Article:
Josh: Mike Nichols

Will: Comedies that were shot like and felt like real movies with real characters.

How did the two of you come together as a directing team and how do you go about dividing the duties on set?

Will: We met at NYU film school together, and on set, we pretty much do it all together. What happens is that depending on the scene and the circumstance, one person will take one department and then other person will take another. Josh tends to be a little bit more technical and logistical and I tend to be a little bit more performance oriented, but we have a very seamless and shared sensibility.

How did the idea for ''Office Christmas Party'' come about?

Josh: We were sitting with our manager, Diamond Cassidy, and really looking to do a project that was set around a sort of universally known life event, because if you can set a movie in something real that people can relate to, you can go big and have a lot of comedy in it, but people can still go along that journey with you.

In terms of humor, ''Office Christmas Party'' is closer in tone to the broad comedy of ''Blades of Glory'' than it is to ''The Switch,'' which has a far more grounded narrative working for it. Of the two approaches, do either of you have a particular preference for one over the other?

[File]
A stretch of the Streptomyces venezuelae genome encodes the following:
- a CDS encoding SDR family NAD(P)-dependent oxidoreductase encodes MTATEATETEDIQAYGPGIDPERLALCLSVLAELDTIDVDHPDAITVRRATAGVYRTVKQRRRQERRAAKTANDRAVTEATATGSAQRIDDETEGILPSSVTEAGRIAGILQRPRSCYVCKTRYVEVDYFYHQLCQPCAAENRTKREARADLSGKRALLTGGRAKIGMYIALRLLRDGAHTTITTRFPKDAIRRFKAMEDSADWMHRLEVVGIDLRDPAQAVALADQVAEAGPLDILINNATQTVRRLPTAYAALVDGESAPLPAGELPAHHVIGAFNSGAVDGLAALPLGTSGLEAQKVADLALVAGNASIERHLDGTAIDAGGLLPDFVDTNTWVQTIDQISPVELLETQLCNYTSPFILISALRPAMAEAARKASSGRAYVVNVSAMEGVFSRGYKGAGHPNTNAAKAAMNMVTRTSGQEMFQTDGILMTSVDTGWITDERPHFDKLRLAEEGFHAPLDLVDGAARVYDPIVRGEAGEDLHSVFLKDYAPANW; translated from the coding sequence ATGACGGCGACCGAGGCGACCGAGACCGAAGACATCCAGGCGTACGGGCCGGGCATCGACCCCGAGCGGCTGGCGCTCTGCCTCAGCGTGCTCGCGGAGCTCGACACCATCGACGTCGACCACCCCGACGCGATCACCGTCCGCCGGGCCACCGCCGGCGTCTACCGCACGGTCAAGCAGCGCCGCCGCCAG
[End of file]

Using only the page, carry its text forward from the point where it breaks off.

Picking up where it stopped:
Will: I think in a weird way this movie combines those two sensibilities, I think it's whatever the material calls for. In ''Blades of Glory'', it was about ice skaters so it felt like it needed to be over the top just because their world is over the top…

Josh: We would say that ''Blades'' is a documentary about the ice skating world.

Will: If you think about characters like Johnny Weir and Tonya Harding and Nancy Kerrigan, these are big broad over the top personalities with high stakes and high drama. In ''The Switch'', we wanted to make a romantic comedy from a male perspective and that's what the tone sort of leaped off from and it feels like here, it's a little bit of a combination of those two tones. In ''Office,'' we wanted to believe in the first act that all of these people were ones you could identify with and they were grounded and rooted in the real world. Then they go to extreme and extraordinary circumstances with things like the ice splooge and the cocaine snow machine. I think there's definitely broad strokes within the grounded reality.

The centerpiece of the film is, of course, the massive Christmas party that quickly goes out of control. What are the particular challenges of staging those scenes to give the illusion of complete chaos despite the possibility of having to re-do some chaos over a number of takes?